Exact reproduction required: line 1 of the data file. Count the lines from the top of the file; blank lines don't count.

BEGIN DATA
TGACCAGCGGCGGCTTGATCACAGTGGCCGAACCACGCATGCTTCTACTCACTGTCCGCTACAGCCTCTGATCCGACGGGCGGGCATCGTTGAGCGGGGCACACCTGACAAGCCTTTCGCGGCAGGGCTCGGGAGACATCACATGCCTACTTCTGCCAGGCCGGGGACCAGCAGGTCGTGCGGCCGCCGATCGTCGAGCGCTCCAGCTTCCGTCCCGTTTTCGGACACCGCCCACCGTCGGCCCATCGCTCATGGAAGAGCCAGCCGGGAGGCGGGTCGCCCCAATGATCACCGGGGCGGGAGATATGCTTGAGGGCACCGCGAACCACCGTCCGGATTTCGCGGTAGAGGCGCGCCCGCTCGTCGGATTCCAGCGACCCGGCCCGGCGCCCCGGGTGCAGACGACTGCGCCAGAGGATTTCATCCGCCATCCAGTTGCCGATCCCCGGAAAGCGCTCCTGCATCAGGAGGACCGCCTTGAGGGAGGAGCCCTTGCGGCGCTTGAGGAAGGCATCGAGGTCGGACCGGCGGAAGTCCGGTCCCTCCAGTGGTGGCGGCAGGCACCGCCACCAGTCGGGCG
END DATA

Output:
TGACCAGCGGCGGCTTGATCACAGTGGCCGAACCACGCATGCTTCTACTCACTGTCCGCTACAGCCTCTGATCCGACGGGCGGGCATCGTTGAGCGGGGCACACCTGACAAGCCTTTCGCGGCAGGGCTCGGGAGACATCACATGCCTACTTCTGCCAGGCCGGGGACCAGCAGGTCGTGCGGCCGCCGATCGTCGAGCGCTCCAGCTTCCGTCCCGTTTTCGGACACCGCCCACCGTCGGCCCATCGCTCATGGAAGAGCCAGCCGGGAGGCGGGTCGCCCCAATGATCACCGGGGCGGGAGATATGCTTGAGGGCACCGCGAACCACCGTCCGGATTTCGCGGTAGAGGCGCGCCCGCTCGTCGGATTCCAGCGACCCGGCCCGGCGCCCCGGGTGCAGACGACTGCGCCAGAGGATTTCATCCGCCATCCAGTTGCCGATCCCCGGAAAGCGCTCCTGCATCAGGAGGACCGCCTTGAGGGAGGAGCCCTTGCGGCGCTTGAGGAAGGCATCGAGGTCGGACCGGCGGAAGTCCGGTCCCTCCAGTGGTGGCGGCAGGCACCGCCACCAGTCGGGCG